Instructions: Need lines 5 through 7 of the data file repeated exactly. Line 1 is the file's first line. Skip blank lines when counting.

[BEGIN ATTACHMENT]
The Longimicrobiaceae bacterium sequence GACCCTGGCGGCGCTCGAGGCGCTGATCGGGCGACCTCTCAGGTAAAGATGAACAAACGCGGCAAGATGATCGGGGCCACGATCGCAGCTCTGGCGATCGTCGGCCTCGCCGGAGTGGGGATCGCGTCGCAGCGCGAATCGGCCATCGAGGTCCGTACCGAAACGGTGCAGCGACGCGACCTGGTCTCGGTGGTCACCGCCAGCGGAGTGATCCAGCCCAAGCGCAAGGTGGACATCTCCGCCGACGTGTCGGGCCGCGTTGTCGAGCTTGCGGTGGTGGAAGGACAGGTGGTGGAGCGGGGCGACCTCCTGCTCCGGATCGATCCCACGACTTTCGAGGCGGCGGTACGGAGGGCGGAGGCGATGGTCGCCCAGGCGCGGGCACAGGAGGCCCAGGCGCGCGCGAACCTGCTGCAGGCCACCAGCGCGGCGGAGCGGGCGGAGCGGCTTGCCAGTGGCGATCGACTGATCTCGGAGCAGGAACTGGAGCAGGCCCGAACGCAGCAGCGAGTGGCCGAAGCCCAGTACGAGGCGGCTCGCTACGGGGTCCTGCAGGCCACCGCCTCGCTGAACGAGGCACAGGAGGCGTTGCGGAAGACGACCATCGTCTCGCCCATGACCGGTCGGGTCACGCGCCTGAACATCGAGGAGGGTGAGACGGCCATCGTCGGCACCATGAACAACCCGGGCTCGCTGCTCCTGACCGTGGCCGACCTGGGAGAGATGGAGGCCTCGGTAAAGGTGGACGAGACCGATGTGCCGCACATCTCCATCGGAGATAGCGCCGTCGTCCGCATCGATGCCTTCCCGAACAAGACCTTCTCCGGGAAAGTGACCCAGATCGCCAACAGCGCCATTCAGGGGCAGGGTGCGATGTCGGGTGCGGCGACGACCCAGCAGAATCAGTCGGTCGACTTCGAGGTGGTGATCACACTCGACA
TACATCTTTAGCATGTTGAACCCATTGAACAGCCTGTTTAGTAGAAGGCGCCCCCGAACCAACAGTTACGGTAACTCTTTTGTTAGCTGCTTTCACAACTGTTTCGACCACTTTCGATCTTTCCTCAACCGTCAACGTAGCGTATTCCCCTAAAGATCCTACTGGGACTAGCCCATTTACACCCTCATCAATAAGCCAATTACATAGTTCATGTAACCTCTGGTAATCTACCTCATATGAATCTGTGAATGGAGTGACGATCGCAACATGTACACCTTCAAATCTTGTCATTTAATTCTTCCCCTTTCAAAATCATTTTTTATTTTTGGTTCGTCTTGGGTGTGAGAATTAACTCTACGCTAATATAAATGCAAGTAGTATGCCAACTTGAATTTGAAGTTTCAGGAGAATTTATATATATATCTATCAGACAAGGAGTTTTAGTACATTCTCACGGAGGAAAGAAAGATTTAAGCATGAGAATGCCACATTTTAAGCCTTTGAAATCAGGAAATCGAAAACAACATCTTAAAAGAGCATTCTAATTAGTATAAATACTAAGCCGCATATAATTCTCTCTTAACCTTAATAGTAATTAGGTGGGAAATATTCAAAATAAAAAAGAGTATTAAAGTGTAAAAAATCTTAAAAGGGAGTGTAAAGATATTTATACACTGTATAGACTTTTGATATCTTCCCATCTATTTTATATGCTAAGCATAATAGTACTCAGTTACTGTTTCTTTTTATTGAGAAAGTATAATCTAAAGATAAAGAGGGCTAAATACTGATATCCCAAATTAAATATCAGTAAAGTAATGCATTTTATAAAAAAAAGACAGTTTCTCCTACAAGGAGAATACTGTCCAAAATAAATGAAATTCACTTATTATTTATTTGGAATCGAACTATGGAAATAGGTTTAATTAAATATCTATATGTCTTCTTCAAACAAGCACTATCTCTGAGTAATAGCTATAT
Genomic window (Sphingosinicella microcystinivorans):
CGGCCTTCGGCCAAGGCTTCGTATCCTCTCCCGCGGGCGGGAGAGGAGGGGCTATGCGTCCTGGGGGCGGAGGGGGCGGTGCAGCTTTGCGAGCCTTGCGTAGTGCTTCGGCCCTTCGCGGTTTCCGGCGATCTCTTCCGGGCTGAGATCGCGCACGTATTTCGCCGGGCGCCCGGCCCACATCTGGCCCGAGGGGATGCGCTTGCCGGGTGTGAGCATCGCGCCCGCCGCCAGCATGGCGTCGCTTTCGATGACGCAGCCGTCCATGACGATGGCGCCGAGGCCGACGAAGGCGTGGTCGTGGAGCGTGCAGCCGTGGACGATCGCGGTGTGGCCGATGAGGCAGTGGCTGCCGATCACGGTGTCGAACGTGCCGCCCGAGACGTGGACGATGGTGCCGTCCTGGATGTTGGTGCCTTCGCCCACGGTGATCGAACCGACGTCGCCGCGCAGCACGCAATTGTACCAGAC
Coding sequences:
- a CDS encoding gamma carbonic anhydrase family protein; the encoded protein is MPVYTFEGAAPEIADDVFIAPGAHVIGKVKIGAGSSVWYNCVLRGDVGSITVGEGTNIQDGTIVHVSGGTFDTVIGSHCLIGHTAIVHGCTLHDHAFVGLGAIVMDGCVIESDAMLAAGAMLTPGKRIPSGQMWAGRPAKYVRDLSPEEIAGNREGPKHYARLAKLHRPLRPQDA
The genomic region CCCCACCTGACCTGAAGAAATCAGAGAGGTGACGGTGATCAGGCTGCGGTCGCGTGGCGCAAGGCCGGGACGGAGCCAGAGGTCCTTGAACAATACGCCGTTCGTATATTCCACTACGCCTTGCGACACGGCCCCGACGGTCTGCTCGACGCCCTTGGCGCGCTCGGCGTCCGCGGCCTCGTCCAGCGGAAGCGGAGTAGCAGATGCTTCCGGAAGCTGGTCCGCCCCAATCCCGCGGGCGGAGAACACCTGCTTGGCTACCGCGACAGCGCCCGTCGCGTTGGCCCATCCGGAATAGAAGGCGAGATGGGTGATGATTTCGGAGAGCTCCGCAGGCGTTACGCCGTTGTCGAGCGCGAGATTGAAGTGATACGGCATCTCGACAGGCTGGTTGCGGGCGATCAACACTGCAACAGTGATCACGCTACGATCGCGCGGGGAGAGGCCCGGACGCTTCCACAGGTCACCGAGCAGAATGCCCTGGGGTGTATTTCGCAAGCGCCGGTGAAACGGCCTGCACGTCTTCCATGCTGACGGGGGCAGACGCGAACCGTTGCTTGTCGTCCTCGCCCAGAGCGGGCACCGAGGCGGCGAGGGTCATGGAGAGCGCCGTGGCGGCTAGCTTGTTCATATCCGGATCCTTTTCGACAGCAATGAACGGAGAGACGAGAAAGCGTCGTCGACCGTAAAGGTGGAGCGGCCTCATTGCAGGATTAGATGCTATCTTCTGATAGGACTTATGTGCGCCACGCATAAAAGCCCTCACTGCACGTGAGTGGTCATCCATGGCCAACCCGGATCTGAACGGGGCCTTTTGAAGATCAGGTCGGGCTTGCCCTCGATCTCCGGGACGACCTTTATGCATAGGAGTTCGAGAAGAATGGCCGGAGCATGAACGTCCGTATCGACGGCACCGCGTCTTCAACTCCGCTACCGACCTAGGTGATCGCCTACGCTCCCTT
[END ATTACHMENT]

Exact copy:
Coding sequences:
- a CDS encoding gamma carbonic anhydrase family protein; the encoded protein is MPVYTFEGAAPEIADDVFIAPGAHVIGKVKIGAGSSVWYNCVLRGDVGSITVGEGTNIQDGTIVHVSGGTFDTVIGSHCLIGHTAIVHGCTLHDHAFVGLGAIVMDGCVIESDAMLAAGAMLTPGKRIPSGQMWAGRPAKYVRDLSPEEIAGNREGPKHYARLAKLHRPLRPQDA
The genomic region CCCCACCTGACCTGAAGAAATCAGAGAGGTGACGGTGATCAGGCTGCGGTCGCGTGGCGCAAGGCCGGGACGGAGCCAGAGGTCCTTGAACAATACGCCGTTCGTATATTCCACTACGCCTTGCGACACGGCCCCGACGGTCTGCTCGACGCCCTTGGCGCGCTCGGCGTCCGCGGCCTCGTCCAGCGGAAGCGGAGTAGCAGATGCTTCCGGAAGCTGGTCCGCCCCAATCCCGCGGGCGGAGAACACCTGCTTGGCTACCGCGACAGCGCCCGTCGCGTTGGCCCATCCGGAATAGAAGGCGAGATGGGTGATGATTTCGGAGAGCTCCGCAGGCGTTACGCCGTTGTCGAGCGCGAGATTGAAGTGATACGGCATCTCGACAGGCTGGTTGCGGGCGATCAACACTGCAACAGTGATCACGCTACGATCGCGCGGGGAGAGGCCCGGACGCTTCCACAGGTCACCGAGCAGAATGCCCTGGGGTGTATTTCGCAAGCGCCGGTGAAACGGCCTGCACGTCTTCCATGCTGACGGGGGCAGACGCGAACCGTTGCTTGTCGTCCTCGCCCAGAGCGGGCACCGAGGCGGCGAGGGTCATGGAGAGCGCCGTGGCGGCTAGCTTGTTCATATCCGGATCCTTTTCGACAGCAATGAACGGAGAGACGAGAAAGCGTCGTCGACCGTAAAGGTGGAGCGGCCTCATTGCAGGATTAGATGCTATCTTCTGATAGGACTTATGTGCGCCACGCATAAAAGCCCTCACTGCACGTGAGTGGTCATCCATGGCCAACCCGGATCTGAACGGGGCCTTTTGAAGATCAGGTCGGGCTTGCCCTCGATCTCCGGGACGACCTTTATGCATAGGAGTTCGAGAAGAATGGCCGGAGCATGAACGTCCGTATCGACGGCACCGCGTCTTCAACTCCGCTACCGACCTAGGTGATCGCCTACGCTCCCTT